New drivers face losing their licence if they use their phones at the wheel under tough measures coming into force from 1 March 2017.
Drivers using a phone while driving will receive 6 points on their licence and a £200 fine. That is up from the previous 3 points and £100 penalty.
Drivers caught using their mobile twice or accruing 12 points on their licence will face magistrates’ court, being disqualified and fines of up to £1,000. New drivers, within 2 years of passing their test, risk having their licence revoked and lorry or bus drivers can be suspended if caught.
The tougher punishments come alongside a hard-hitting advertising campaign.
In 2015 – the latest year for which figures are available – 22 people were killed and 99 seriously injured in accidents where a driver was using their phone.
Mobile phones: What the law says
Can I check social media or texts if I’m queuing in traffic or stopped at traffic lights?
No – a hand held phone cannot be used, even if stopped at lights. Texting and scrolling social media (even if the phone is mounted on a hands-free holder) is distracting and dangerous. It doesn’t come under the handheld mobile phone law but the police may decide to charge you with a number of other offences.
Can I use my phone to listen to music, play podcasts or watch video clips?
You can’t watch video clips – not even if your phone is mounted in a hands-free holder.
You can use your phone to listen to music and podcasts but only if your phone is in a hands-free holder or connected by Bluetooth.
However, just as you can be distracted by the noise of a car radio, if it affects your ability to drive safely, you could still be prosecuted by the police.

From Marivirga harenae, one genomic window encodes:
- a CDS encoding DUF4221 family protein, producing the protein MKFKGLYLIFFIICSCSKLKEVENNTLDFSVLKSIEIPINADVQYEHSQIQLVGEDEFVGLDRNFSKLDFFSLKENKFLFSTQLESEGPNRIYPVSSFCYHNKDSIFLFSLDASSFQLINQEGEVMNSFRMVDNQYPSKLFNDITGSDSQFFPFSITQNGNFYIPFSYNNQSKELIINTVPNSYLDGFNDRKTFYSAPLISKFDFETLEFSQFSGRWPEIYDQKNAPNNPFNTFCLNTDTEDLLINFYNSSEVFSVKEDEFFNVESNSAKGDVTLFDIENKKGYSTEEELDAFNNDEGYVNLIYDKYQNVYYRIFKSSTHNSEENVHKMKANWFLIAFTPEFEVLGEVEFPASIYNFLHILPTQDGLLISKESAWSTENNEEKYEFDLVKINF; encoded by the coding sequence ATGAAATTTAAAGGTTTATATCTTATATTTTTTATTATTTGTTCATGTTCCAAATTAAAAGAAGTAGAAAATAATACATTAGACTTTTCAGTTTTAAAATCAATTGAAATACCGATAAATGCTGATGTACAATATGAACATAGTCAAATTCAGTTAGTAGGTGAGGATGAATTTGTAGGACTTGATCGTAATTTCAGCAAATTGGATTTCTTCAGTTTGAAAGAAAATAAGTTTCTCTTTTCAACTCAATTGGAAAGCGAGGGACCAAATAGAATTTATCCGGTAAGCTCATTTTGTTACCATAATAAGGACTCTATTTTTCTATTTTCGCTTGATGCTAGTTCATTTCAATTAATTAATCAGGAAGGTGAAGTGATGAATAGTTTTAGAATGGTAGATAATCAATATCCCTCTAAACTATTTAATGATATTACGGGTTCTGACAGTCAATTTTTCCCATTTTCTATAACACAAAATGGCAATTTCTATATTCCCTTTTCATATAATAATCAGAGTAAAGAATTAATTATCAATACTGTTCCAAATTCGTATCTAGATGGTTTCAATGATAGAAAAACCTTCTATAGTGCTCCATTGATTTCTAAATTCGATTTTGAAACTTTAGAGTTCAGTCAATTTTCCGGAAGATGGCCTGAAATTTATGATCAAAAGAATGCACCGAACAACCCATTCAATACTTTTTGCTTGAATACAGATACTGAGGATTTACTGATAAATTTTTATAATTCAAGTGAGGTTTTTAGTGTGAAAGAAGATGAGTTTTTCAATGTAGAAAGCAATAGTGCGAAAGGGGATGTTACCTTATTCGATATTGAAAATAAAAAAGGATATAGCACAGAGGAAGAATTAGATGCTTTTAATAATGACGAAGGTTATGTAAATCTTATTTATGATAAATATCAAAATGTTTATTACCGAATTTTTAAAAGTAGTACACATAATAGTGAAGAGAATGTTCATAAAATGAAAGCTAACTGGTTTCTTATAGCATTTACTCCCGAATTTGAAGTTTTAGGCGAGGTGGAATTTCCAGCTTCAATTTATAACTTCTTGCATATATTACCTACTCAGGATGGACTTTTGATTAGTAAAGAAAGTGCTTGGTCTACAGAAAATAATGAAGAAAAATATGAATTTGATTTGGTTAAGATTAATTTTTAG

Can I use my phone’s sat nav?
Yes – as long as the phone is mounted in a hands-free holder. If it’s in your hands, it’s illegal.
However, if you are distracted by the sat nav and it affects your ability to drive safely, you could still be prosecuted by the police.
Can I pull over to check my phone?
Yes, providing you are safely parked with the engine switched off, you can pull into a lay-by or pull up on a single yellow line (providing there are no road markings showing restrictions at that time).
What counts as hands-free?
A dashboard holder or cradle, earphones or a Bluetooth connection. It is illegal to use hand-held microphones or to hold your phone out on loudspeaker.
Smart watches and voice-activated software are legal, but again can be a distraction, and the driver may be liable for other offences.
So what can I do on my phone?
You can only use your phone in your hands if you are safely parked. The only exception is if you need to call 999 or 112 in an emergency and it is unsafe or impractical to stop.
What about learner drivers?
The same rules apply, and it is also illegal to use a hand-held phone or similar device when supervising a learner driver or motorcycle rider.
Drive4Life instructors message is simple and clear:
Do not get distracted by your mobile phone while driving. It may seem innocent, but holding and using your phone at the wheel risks serious injury and even death to yourself and other road users.
Doubling penalties will act as a strong deterrent to motorists tempted to pick up their phone while driving and will also mean repeat offenders could find themselves banned from our roads if they are caught twice.
Everyone has a part to play in encouraging their family and friends not to use their phones while driving – it is as inexcusable as drink driving.